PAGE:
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Slain Youth's Funeral Serves as Call for Peace

Violence: As Raul Aguirre is remembered in Glendale, officials seek to stem further clashes between Latinos and Armenian Americans.

May 13, 2000|JEFFREY GETTLEMAN and GREG RISLING | SPECIAL TO THE TIMES

As much as it was a moment for mourning, the funeral Friday for Raul Aguirre was a call for peace.

In the songs, in the prayers, in the sermon, in the eulogy, the message to the hundreds of mourners was to heal ethnic divisions widened when Aguirre was stabbed to death last week during a fight with Armenian American teenagers.

Those rifts split open again Thursday night when, police said, a carload of Latinos shot an Armenian American boy in retaliation, triggering worries of an inter-ethnic gang war.

"I have to believe if Raul could stand up here today, he would say violence is not the answer," said Father Paul J. Hruby of Incarnation Catholic Church, where the service was held. "We are not only Latino and Armenian, white and Asian, black and Middle Eastern. We are instruments of peace and we are called to be countercultural and to love and be loved by all."

While nearly 1,000 mourners streamed into the church Friday, Glendale city officials scrambled to clamp down on further violence.

At least 15 police officers patrolled the church and its grounds. At Glendale City Hall, meetings were held to find ways to increase police presence on the streets this weekend, including using officers on overtime. Patrol officers will question and possibly run probation checks on teenagers hanging out in groups on city streets, said Police Sgt. Rick Young.

"We're coming down hard," Young said. "We can't afford to let this violence continue. What do they want? Another boy killed?"

People of all types came to say goodbye to Aguirre on Friday. There were teenage girls in black with butterfly clips in their hair. There were men in work pants with rings of keys hanging on their hips and boys with shaved heads and scowling faces. There were old people, wailing babies, families and city officials sweating in their suits. The church was filled beyond capacity and although the crowd was mostly Latino, there were several Armenian Americans who came to pay respects.

"I think the two communities are closer now than we were a week ago," said Glendale Councilman Gus Gomez. "This has been a terrible, tragic wake-up call that we need to work together."

The most emotional moment of the funeral came when the blue steel casket was wheeled into the church. The lid was closed, but inside Aguirre lay in his favorite Dodger jersey and jeans. His cousins, dressed in black pants, black shirts and white gloves, bowed their heads as they pushed the casket down the church aisle. Many people started sobbing.

"It's so sad what happened to him," said 13-year-old Lourdes Loyola, a school friend.

The service closed with a eulogy by Aguirre's uncle about how his nephew was planning to join the Marines, and the boy's other dreams. A Marine Corps color guard escorted the casket out of the sanctuary and on to Forest Lawn Glendale for burial.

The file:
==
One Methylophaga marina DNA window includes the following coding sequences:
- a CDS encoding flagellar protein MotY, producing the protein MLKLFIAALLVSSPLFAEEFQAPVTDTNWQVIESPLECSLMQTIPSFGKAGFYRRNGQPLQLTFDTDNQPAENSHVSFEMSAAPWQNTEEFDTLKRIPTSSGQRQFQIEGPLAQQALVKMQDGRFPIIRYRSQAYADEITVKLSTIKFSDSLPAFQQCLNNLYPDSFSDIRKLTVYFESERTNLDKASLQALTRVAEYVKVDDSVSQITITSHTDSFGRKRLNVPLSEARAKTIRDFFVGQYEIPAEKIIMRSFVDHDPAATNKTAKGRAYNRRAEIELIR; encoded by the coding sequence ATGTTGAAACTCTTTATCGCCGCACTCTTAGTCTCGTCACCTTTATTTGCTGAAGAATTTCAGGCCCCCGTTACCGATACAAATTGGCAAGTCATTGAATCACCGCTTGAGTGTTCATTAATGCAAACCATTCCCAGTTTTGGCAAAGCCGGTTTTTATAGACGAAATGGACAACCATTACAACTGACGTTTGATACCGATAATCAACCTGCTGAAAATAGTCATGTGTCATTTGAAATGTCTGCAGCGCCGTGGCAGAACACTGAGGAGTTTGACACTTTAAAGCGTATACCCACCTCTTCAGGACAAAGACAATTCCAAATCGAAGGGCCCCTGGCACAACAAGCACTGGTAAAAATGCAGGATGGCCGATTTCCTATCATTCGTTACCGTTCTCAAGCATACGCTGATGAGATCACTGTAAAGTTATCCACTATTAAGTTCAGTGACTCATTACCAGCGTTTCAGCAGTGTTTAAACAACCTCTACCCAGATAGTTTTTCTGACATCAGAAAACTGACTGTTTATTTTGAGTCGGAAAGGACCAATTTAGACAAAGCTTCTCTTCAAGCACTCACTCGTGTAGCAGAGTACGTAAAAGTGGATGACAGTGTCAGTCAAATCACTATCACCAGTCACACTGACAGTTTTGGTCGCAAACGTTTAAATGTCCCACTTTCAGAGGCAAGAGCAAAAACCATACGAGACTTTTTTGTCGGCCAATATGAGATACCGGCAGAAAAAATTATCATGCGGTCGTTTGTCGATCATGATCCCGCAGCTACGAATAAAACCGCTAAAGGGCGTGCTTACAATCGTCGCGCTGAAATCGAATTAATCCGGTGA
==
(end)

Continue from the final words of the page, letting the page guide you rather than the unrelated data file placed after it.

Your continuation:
Then mourners sang "Let There Be Peace on Earth."

Aguirre, a Hoover High School senior who was not in a gang, was beaten with a tire iron and stabbed in the heart a week ago Friday as he was trying to break up a fight between two Armenian American boys and a Latino teenager. The three had started fighting in front of Hoover High after flashing gang signs, police said.

The two boys, 15-year-old Rafael Gevorgyan, and 17-year-old Karen Terteryan, along with Anait Ano Msyran, a 14-year-old girl, have been charged with first-degree murder and will stand trial as adults. If convicted, they face possible life in prison.

Msyran is facing murder charges for her role in driving the other two to the scene of the crime and trying to help Gevorgyan escape.

A second incident of violence erupted Thursday night when a group of Latinos fired at least five shots into a crowd of young Armenian American men who were gathered in front of a doughnut shop, Glendale police said. The assailants were reportedly in a teal Honda Accord that pulled into the parking lot. One passenger shouted obscenities at the crowd, which was only about 10 feet away.

Witnesses said someone sitting in the front passenger seat fired five or six shots, one of which struck Aram Goulian, 18, in the leg. He was taken to St. Joseph Medical Center in Burbank, where he was treated and released. The car carrying the gunman sped away and no arrests have been made.

Community leaders are stepping up efforts to hold forums to address the long-standing tensions between Latinos and Armenian Americans, the two dominant minority groups in Glendale. A meeting was held at Toll Middle School on Thursday night to discuss ways to make the school area safer, including closing the street that runs in front of Toll, Hoover and an adjacent elementary school. Another gathering will be held Monday at St. Mary's Armenian Apostolic Church.

"It's tragic that it takes another senseless killing to realize we need to do more as a community," said Glendale Councilman Rafi Manoukian, referring to the 1998 shooting death of Hoover student Avetis "Avo" Demirchyan, 15. A friend of the victim, also an Armenian American, was convicted of involuntary manslaughter in that case. "Parents are concerned about the safety of their kids and hopefully at the meeting we will talk about what we can do to prevent something like this from happening again."

*

Gettleman is a Times staff writer and Risling is a Times Community News correspondent.

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